Crackertown, my nephew once called this place, which made a kind of toddling sense: town of Cracker, island off the coast of Frontage Road, where time tries its hardest to forget where it’s heading, the past rattling around in gadgets, trinkets, knickknacks, tchotchkes, so many consonants clanging together make something like music in my head or maybe it’s the blur of the past few days, the odometer adding up the difference between home and husband and interstate obligations. Yesterday my widowed aunt waved me on my way: A woman alone must be careful, she said. Lock your doors, hide the luggage, find a safe resting stop.

I nodded as if this were news, though I always err on caution’s side, and if truth be told (and what would we tell truth that it doesn’t already know?) what I need is for someone to shout Be careless! as I back out of the driveway, out of the life I steer so straightly. Half her age, I’m older than my aunt will ever be. She sweeps her closet of last season’s clothes, her garage of outdated models. Eldest daughter of dust bowl farmers, she knows the past too well to put much store in it. That plow, for instance, hanging behind the cashier’s stand, or that scythe, or the butter churn the waitress jostles as she hands me the menu of daily specials a child could count on seven fingers, could bet his young life on: Monday’s meatloaf and gravy, Salisbury steak Tuesdays. Why does this make me so happy and sad? It’ s Wednesday, chicken and dumplings, and beside me a couple so alike they must be married suddenly bow their heads. They’ve not said a word to each other but now say several to God, asking him to please bless this food to its intended purpose and us to thy service, which makes me remember yesterday’s talk radio somewhere in Kentucky, a woman telling how she and her groom knelt beside the bed in the honeymoon suite asking God to please bless this union. Once, walking a quiet street on Sunday morning, I heard a man cry Oh God! from an open window, the vowels round and holy, then oh god oh god oh god, a lower-case repetition that hurried me home to my husband, who by his own admission is not a godly man, but who knows my needs before I ask.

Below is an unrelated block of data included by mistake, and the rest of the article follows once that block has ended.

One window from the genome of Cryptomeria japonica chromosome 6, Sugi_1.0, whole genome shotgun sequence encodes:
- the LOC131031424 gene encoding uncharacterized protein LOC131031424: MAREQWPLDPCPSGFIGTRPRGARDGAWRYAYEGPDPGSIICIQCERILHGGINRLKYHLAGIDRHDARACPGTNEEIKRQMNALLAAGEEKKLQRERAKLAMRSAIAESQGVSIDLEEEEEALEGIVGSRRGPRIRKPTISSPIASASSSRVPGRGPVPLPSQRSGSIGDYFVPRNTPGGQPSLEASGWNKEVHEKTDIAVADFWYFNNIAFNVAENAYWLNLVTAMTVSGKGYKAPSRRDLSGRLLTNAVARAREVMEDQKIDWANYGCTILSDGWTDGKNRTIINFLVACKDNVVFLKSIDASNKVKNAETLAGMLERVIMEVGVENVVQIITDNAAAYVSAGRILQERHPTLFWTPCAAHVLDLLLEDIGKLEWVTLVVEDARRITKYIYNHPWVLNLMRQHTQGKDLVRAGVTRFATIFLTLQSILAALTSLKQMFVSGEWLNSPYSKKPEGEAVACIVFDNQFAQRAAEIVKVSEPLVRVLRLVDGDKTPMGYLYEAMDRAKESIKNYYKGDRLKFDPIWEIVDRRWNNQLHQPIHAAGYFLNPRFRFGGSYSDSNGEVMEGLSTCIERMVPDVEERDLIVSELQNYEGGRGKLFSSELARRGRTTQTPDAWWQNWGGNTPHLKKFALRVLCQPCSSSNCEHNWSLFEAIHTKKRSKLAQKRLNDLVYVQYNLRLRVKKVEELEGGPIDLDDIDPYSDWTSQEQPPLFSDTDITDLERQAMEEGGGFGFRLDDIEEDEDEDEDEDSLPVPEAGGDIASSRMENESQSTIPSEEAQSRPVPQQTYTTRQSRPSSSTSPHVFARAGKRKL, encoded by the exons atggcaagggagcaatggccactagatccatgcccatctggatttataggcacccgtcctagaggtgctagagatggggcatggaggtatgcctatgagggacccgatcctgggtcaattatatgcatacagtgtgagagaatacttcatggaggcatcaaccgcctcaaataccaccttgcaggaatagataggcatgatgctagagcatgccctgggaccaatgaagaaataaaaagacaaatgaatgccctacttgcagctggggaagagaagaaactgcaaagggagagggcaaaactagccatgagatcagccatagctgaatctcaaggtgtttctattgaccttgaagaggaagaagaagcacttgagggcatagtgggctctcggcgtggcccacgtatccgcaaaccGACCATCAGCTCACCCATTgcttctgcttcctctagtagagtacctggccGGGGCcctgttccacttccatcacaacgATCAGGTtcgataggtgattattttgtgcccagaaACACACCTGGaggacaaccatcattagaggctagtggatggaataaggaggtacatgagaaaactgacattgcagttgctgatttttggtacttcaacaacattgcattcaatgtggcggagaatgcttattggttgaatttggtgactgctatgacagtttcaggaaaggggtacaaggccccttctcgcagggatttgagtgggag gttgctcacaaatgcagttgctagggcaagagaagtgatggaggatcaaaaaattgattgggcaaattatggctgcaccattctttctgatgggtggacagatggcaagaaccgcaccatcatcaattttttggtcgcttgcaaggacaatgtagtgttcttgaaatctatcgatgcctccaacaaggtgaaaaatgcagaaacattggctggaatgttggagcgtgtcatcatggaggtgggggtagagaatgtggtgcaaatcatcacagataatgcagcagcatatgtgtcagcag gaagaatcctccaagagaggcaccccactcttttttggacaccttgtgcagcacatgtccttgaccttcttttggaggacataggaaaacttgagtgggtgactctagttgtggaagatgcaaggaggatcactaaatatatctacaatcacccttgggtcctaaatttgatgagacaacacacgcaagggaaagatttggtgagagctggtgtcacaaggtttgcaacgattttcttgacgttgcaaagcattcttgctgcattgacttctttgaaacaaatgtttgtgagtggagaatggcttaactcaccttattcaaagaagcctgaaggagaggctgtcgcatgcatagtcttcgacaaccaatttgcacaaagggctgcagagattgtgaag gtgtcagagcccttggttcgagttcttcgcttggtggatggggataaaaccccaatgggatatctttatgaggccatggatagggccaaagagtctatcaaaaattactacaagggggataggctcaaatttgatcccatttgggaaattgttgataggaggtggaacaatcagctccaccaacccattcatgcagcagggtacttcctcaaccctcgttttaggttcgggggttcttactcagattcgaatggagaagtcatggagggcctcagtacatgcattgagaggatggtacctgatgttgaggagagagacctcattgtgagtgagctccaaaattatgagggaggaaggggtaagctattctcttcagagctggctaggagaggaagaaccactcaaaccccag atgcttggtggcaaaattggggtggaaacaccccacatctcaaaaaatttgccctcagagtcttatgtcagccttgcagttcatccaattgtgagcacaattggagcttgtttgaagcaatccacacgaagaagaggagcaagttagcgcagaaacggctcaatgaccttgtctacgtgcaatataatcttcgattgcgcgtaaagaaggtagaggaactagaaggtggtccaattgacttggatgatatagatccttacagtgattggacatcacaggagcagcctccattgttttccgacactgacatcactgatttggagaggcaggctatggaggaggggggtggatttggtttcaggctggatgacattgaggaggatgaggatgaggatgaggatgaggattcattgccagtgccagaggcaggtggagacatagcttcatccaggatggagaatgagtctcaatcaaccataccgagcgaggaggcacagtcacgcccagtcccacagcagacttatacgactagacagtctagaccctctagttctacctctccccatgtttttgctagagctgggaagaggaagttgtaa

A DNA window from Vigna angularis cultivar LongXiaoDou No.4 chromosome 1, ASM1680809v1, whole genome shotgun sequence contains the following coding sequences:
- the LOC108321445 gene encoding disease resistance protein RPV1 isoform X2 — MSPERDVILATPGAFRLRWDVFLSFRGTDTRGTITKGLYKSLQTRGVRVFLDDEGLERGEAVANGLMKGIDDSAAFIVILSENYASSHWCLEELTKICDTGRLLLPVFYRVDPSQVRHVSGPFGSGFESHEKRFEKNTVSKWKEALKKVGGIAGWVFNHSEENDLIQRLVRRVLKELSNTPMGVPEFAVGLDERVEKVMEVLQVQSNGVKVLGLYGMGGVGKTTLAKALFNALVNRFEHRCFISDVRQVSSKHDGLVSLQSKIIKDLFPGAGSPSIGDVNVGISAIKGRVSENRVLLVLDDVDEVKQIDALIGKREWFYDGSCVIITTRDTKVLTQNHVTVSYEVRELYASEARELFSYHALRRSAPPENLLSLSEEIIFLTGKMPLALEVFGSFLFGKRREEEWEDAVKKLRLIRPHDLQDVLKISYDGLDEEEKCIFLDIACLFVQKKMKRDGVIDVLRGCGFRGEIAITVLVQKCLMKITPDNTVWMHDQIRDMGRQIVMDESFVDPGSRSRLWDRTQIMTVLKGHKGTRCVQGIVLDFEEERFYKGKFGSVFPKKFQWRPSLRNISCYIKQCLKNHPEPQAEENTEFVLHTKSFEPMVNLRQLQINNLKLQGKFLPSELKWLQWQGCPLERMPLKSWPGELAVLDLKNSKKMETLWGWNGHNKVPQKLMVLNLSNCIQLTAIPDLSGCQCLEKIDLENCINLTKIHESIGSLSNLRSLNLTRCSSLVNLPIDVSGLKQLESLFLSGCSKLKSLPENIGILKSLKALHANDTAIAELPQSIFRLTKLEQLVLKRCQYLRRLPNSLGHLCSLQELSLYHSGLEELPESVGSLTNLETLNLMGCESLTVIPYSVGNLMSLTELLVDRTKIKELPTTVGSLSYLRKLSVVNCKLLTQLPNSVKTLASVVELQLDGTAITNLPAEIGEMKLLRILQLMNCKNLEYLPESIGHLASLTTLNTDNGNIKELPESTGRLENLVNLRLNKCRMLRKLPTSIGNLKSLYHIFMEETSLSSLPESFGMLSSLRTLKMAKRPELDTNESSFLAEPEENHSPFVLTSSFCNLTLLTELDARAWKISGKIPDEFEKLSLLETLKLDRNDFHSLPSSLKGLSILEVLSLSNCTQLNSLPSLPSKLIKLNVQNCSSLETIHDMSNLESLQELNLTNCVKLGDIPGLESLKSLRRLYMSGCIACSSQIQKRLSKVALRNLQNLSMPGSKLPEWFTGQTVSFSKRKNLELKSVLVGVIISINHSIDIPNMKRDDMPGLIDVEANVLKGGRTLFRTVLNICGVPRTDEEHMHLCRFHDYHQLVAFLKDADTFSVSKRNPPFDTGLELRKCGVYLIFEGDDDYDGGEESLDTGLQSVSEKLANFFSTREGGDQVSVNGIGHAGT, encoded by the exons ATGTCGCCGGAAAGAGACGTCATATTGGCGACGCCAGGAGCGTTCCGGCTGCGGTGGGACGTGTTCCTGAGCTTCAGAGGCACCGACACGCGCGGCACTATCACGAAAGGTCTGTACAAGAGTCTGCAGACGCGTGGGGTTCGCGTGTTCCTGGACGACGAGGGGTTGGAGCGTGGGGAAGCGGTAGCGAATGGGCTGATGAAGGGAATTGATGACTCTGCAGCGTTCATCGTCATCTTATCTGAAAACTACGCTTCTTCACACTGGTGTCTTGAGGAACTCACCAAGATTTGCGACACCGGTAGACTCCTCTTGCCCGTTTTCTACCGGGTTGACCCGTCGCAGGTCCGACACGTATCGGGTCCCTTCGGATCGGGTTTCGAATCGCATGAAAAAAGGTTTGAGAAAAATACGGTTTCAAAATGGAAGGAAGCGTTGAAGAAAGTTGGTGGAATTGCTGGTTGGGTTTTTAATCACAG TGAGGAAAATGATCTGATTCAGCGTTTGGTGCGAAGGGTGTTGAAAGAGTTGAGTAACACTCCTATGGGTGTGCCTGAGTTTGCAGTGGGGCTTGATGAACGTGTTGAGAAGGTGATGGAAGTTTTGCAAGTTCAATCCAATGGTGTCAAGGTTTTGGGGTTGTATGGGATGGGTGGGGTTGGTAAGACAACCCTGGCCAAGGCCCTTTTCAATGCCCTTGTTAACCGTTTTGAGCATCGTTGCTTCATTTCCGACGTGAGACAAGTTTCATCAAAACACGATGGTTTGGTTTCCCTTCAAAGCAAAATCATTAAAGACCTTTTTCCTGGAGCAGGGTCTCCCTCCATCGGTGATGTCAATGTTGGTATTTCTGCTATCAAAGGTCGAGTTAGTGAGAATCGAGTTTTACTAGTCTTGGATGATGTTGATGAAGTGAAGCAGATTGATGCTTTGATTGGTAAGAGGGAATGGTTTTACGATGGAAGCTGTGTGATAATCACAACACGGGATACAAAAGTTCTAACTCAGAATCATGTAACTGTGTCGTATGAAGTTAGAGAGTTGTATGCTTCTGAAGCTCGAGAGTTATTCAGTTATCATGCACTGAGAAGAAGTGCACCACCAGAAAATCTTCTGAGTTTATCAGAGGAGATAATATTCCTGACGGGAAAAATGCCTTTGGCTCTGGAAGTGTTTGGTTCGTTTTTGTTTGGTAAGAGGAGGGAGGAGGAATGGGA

It has not always been this good between us, and who knows what the future holds in its long, slim hands? Not long ago at another Cracker Barrel I met a married man who was not my husband. Not by chance, but by assignation: I like the word, so close to assignment, a task given by someone in charge, and what else to do but complete it, how else to move on? We were still just considering, and I thought the place might dissuade us: fathers mostly plump and harmless, dimpled mothers, children fresh from the Baby Changing Station. If change is possible, I thought, best to do it early, no time like the present. I turned my anniversary diamond blatantly to the light. The waitress tapped her pencil. I strayed from the daily special. He ordered something risky for a man of his age.

Now, at the checkerboard beside the hearth, a father and son keep jumping each other, and I think about displacement, replacement, the son crowning the father, the father the son. I imagine my aunt playing checkers with her husband, and me with mine decades from now, having survived–I started to say without regrets, but how to know in advance what will curse, what will bless, when to steer in another direction? We left the table, the married man and I, and walked out to the porch lined with rocking chairs, one emptied so recently it still held someone’s rhythm. The chairs faced a highway that was once a working field. Leisure is another kind of sadness: staring out from your chair and longing to be used, broken even, if that’s what it takes. Some country singer’s history vibrated the speakers above our heads, and the man smiled, rolled his eyes, made a joke about this restaurant being famous for its music, which is exactly what my husband would have said, and that was it, that sealed it, we were both off the hook, our lives free, for now, to return to us, the rockers tipping forward, back, forward.

Rebecca McClanahan has published eight books, most recently The Riddle Song and Other Rememberings (essays), Naked as Eve (poetry). and Word Painting: A Guide to Writing More Descriptively. Her work has appeared in The Best American Essays and The Best American Poetry, and she has received a Pushcart Prize, the Wood prize from Poetry, and the Carter prize for the essay from Shenandoah. She lives in New York City and teaches in the MFA Program at Queens University in Charlotte and the Kenyon Review Writers Program.